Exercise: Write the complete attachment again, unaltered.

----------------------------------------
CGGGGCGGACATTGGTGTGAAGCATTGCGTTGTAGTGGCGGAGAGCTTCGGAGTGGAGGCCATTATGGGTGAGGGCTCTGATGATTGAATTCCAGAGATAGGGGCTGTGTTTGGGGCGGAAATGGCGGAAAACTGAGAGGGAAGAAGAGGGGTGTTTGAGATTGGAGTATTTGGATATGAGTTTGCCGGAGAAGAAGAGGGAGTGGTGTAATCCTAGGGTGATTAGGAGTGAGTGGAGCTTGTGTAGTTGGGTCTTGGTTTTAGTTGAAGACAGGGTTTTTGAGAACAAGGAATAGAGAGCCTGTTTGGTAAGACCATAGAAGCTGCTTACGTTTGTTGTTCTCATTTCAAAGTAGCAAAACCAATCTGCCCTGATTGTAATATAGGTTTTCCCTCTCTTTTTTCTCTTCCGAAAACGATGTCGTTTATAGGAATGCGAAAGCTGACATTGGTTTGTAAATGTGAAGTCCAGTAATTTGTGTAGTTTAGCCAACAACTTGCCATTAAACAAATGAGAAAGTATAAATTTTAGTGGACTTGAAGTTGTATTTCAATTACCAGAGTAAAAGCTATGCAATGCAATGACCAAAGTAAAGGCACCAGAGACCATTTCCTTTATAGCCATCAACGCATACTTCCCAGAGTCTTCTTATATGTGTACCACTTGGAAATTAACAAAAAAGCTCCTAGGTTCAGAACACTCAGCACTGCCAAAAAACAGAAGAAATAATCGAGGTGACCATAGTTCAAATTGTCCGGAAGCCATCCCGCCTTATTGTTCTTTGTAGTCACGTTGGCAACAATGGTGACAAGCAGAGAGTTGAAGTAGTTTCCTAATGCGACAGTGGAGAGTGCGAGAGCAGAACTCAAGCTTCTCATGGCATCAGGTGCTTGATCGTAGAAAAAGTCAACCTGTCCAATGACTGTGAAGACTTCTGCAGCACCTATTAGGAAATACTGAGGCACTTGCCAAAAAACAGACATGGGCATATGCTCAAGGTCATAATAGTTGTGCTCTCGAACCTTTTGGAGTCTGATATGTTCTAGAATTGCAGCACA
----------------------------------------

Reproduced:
CGGGGCGGACATTGGTGTGAAGCATTGCGTTGTAGTGGCGGAGAGCTTCGGAGTGGAGGCCATTATGGGTGAGGGCTCTGATGATTGAATTCCAGAGATAGGGGCTGTGTTTGGGGCGGAAATGGCGGAAAACTGAGAGGGAAGAAGAGGGGTGTTTGAGATTGGAGTATTTGGATATGAGTTTGCCGGAGAAGAAGAGGGAGTGGTGTAATCCTAGGGTGATTAGGAGTGAGTGGAGCTTGTGTAGTTGGGTCTTGGTTTTAGTTGAAGACAGGGTTTTTGAGAACAAGGAATAGAGAGCCTGTTTGGTAAGACCATAGAAGCTGCTTACGTTTGTTGTTCTCATTTCAAAGTAGCAAAACCAATCTGCCCTGATTGTAATATAGGTTTTCCCTCTCTTTTTTCTCTTCCGAAAACGATGTCGTTTATAGGAATGCGAAAGCTGACATTGGTTTGTAAATGTGAAGTCCAGTAATTTGTGTAGTTTAGCCAACAACTTGCCATTAAACAAATGAGAAAGTATAAATTTTAGTGGACTTGAAGTTGTATTTCAATTACCAGAGTAAAAGCTATGCAATGCAATGACCAAAGTAAAGGCACCAGAGACCATTTCCTTTATAGCCATCAACGCATACTTCCCAGAGTCTTCTTATATGTGTACCACTTGGAAATTAACAAAAAAGCTCCTAGGTTCAGAACACTCAGCACTGCCAAAAAACAGAAGAAATAATCGAGGTGACCATAGTTCAAATTGTCCGGAAGCCATCCCGCCTTATTGTTCTTTGTAGTCACGTTGGCAACAATGGTGACAAGCAGAGAGTTGAAGTAGTTTCCTAATGCGACAGTGGAGAGTGCGAGAGCAGAACTCAAGCTTCTCATGGCATCAGGTGCTTGATCGTAGAAAAAGTCAACCTGTCCAATGACTGTGAAGACTTCTGCAGCACCTATTAGGAAATACTGAGGCACTTGCCAAAAAACAGACATGGGCATATGCTCAAGGTCATAATAGTTGTGCTCTCGAACCTTTTGGAGTCTGATATGTTCTAGAATTGCAGCACA